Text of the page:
If you were looking forward to seeing the Fiat 500 parked in your driveway within the next few years, it might not be a good idea to hold your breath. Chrysler is reportedly considering building the 500 at a plant in Mexico, while building another compact car similar to Fiat's in the U.S.
Citing anonymous sources, the Wall Street Journal reported on Monday that Chrysler could build the Fiat 500 at its Toluca, Mexico, plant. The engines for the vehicle could possibly be built at a plant in Trenton, Michigan. The decision on the compact car for the U.S. based on the 500 is still up in the air, according to the sources.
Chrysler spokesman Gualberto Ranieri declined to comment on the story Monday.
As part of its plans to win the U.S. government's support in purchasing a stake in Chrysler, Fiat said it would bring the Fiat 500, along with other Alfa Romeo and Fiat-branded small cars, to the market in the U.S. Those plans helped it win a 20 percent stake in Chrysler earlier this year, along with several billion in loans to jumpstart the (at the time) bankrupt automaker.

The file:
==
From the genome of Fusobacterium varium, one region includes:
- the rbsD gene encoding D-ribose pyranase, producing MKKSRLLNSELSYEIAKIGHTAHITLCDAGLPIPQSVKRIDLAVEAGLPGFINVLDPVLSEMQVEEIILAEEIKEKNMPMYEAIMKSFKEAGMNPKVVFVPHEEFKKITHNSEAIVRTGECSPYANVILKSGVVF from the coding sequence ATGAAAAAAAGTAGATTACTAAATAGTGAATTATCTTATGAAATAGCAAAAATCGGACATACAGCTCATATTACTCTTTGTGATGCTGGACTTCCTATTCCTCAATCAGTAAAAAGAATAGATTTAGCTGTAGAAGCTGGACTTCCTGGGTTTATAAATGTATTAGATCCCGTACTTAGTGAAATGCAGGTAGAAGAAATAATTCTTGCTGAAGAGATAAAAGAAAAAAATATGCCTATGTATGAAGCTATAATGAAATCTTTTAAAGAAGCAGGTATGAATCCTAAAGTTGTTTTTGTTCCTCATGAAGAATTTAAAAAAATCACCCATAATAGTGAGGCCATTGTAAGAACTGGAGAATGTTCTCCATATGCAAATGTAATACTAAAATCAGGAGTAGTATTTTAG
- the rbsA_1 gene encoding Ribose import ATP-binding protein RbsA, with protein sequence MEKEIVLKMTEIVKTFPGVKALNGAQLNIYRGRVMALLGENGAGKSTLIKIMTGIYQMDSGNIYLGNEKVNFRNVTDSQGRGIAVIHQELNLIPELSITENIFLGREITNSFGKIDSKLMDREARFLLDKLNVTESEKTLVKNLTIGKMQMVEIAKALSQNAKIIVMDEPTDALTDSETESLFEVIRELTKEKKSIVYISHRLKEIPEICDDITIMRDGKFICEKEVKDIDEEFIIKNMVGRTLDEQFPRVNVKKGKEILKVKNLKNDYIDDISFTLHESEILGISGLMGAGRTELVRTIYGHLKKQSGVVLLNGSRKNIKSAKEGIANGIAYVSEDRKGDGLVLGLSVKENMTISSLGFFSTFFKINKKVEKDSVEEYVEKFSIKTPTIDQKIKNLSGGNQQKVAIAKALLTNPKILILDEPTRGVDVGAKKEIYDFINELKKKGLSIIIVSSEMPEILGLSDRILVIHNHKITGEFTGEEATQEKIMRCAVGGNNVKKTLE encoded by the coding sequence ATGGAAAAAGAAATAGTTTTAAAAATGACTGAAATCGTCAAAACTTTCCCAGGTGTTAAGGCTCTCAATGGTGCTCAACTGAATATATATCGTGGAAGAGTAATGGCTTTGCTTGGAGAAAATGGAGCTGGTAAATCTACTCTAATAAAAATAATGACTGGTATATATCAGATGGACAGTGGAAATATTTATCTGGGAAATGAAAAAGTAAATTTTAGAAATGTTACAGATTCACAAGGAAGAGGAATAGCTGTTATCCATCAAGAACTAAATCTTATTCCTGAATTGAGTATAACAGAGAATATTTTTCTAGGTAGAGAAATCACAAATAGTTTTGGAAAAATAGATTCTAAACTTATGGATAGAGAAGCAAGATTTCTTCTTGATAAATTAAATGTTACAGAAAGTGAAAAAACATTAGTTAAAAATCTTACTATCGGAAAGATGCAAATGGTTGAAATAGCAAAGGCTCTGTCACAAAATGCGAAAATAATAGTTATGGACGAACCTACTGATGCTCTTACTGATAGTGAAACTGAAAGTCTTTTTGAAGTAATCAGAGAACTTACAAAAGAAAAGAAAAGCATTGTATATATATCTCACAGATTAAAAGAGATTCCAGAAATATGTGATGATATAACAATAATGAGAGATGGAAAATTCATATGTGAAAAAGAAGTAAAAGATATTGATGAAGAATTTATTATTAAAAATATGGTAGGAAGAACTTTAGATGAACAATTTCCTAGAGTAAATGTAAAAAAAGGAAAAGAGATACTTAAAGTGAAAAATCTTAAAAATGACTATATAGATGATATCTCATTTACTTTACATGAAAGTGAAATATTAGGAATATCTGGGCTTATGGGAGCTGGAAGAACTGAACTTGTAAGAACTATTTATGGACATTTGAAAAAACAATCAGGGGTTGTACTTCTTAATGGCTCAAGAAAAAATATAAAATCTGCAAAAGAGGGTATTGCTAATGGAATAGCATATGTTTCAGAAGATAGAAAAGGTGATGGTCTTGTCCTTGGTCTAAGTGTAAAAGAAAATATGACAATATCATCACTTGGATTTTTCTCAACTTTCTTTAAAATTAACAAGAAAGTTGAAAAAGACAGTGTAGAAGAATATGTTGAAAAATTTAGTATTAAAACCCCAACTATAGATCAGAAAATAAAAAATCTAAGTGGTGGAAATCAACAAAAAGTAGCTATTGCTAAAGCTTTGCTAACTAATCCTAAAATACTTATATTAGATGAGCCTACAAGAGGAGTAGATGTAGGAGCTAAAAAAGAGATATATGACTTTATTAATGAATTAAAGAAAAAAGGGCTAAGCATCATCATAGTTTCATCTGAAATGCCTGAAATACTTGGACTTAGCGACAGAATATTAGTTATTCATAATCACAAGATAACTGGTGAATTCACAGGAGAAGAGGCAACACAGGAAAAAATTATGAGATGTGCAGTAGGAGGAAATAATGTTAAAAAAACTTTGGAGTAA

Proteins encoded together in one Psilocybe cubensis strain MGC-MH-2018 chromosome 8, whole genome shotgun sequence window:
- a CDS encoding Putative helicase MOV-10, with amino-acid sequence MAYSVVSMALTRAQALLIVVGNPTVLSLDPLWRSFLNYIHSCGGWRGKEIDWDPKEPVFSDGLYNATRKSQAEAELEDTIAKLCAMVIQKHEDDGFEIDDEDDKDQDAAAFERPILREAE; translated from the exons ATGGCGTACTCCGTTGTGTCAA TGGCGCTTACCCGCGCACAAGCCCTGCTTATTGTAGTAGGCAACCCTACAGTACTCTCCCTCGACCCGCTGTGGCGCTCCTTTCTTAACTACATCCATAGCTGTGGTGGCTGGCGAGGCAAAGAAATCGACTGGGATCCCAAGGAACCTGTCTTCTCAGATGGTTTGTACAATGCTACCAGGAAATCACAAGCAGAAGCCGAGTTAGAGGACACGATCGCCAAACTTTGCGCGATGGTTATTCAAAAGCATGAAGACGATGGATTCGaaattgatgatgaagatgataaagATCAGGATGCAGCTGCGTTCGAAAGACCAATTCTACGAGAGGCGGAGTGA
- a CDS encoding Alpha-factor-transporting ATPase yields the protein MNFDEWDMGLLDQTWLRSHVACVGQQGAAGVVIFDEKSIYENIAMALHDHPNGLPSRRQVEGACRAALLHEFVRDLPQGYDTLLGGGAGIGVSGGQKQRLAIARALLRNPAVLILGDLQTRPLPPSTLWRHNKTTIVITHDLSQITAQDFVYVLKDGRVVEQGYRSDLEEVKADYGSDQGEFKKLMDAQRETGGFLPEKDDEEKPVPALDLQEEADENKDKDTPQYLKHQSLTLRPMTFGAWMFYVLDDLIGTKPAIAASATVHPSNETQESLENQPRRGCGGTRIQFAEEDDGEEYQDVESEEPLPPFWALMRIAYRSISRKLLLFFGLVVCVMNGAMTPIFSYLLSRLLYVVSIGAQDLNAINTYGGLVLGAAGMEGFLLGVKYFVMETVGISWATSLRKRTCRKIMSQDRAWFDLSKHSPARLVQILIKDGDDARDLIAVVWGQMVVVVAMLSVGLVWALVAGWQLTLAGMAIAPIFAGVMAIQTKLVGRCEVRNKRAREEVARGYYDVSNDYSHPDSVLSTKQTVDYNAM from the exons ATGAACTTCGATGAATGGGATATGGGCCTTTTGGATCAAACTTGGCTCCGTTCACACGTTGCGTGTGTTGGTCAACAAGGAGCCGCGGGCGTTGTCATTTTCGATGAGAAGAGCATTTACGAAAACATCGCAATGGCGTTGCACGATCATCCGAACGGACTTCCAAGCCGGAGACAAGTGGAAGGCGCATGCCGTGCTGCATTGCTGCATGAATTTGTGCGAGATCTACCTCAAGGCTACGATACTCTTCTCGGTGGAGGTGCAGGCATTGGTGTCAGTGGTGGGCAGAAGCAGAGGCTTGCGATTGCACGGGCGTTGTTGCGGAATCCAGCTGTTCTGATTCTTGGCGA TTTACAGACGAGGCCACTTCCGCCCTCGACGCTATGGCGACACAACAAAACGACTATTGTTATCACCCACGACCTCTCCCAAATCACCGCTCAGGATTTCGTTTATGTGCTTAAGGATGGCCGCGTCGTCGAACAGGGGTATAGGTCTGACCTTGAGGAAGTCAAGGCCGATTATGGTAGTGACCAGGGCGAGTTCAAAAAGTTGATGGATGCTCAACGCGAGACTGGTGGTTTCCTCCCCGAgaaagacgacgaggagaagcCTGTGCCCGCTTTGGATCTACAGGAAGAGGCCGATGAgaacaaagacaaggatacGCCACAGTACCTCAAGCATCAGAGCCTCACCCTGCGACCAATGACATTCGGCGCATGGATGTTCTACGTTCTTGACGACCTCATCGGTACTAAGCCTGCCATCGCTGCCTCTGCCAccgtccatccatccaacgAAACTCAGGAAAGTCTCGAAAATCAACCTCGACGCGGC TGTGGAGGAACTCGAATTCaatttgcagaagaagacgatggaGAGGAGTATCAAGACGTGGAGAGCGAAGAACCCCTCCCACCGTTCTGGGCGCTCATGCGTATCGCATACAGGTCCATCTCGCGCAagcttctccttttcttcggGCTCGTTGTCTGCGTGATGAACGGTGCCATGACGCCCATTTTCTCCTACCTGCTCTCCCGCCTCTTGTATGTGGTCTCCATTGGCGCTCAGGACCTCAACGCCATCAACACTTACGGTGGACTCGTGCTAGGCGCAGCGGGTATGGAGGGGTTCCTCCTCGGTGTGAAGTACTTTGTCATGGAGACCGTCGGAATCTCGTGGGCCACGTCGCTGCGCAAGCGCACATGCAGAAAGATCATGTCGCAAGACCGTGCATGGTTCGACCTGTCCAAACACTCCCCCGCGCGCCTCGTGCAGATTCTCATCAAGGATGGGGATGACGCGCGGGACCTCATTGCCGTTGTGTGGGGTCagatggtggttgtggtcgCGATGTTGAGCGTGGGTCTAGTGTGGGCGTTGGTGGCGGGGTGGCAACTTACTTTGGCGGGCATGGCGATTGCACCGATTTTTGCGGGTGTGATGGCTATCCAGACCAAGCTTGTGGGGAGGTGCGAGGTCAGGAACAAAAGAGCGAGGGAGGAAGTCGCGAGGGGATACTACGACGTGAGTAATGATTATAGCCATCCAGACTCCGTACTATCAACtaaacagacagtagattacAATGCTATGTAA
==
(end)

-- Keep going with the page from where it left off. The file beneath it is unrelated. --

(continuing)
Some have speculated whether the Fiat brand can overcome the decades-old reputation of poor quality that plagues the brand in the U.S. By rethinking the 500 small car for the U.S. market and selling it under a Chrysler brand, it's possible the car could be more successful than a Fiat-branded version.
Chrysler's Toluca plant currently produces the PT Cruiser and the Dodge Journey, employing more than 2100 workers organized under a Mexican union, according to the Detroit Free Press.